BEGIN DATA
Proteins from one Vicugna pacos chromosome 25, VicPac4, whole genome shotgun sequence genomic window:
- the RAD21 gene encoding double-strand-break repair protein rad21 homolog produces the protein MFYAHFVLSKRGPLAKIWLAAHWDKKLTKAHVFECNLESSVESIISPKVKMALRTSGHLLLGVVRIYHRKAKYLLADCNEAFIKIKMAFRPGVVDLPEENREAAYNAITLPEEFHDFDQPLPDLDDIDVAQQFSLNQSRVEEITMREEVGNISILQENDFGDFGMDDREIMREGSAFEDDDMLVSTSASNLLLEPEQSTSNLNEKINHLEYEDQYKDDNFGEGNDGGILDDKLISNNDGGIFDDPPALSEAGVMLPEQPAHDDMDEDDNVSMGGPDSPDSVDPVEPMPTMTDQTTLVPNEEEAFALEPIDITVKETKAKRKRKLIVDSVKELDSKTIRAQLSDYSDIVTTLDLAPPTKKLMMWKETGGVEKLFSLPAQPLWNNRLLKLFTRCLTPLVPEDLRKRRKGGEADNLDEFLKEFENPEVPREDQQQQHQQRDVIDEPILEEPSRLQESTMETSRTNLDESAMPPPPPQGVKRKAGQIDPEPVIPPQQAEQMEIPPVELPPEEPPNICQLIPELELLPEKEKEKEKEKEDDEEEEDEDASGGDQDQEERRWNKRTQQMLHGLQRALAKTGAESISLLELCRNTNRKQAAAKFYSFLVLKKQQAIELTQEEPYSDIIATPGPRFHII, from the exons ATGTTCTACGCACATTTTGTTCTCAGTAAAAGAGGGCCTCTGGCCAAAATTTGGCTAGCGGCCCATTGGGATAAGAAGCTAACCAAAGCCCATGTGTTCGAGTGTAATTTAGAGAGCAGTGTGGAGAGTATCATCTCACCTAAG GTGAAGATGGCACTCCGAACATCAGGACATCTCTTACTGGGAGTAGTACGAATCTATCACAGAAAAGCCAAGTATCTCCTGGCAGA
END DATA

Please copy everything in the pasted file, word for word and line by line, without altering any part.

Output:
Proteins from one Vicugna pacos chromosome 25, VicPac4, whole genome shotgun sequence genomic window:
- the RAD21 gene encoding double-strand-break repair protein rad21 homolog produces the protein MFYAHFVLSKRGPLAKIWLAAHWDKKLTKAHVFECNLESSVESIISPKVKMALRTSGHLLLGVVRIYHRKAKYLLADCNEAFIKIKMAFRPGVVDLPEENREAAYNAITLPEEFHDFDQPLPDLDDIDVAQQFSLNQSRVEEITMREEVGNISILQENDFGDFGMDDREIMREGSAFEDDDMLVSTSASNLLLEPEQSTSNLNEKINHLEYEDQYKDDNFGEGNDGGILDDKLISNNDGGIFDDPPALSEAGVMLPEQPAHDDMDEDDNVSMGGPDSPDSVDPVEPMPTMTDQTTLVPNEEEAFALEPIDITVKETKAKRKRKLIVDSVKELDSKTIRAQLSDYSDIVTTLDLAPPTKKLMMWKETGGVEKLFSLPAQPLWNNRLLKLFTRCLTPLVPEDLRKRRKGGEADNLDEFLKEFENPEVPREDQQQQHQQRDVIDEPILEEPSRLQESTMETSRTNLDESAMPPPPPQGVKRKAGQIDPEPVIPPQQAEQMEIPPVELPPEEPPNICQLIPELELLPEKEKEKEKEKEDDEEEEDEDASGGDQDQEERRWNKRTQQMLHGLQRALAKTGAESISLLELCRNTNRKQAAAKFYSFLVLKKQQAIELTQEEPYSDIIATPGPRFHII, from the exons ATGTTCTACGCACATTTTGTTCTCAGTAAAAGAGGGCCTCTGGCCAAAATTTGGCTAGCGGCCCATTGGGATAAGAAGCTAACCAAAGCCCATGTGTTCGAGTGTAATTTAGAGAGCAGTGTGGAGAGTATCATCTCACCTAAG GTGAAGATGGCACTCCGAACATCAGGACATCTCTTACTGGGAGTAGTACGAATCTATCACAGAAAAGCCAAGTATCTCCTGGCAGA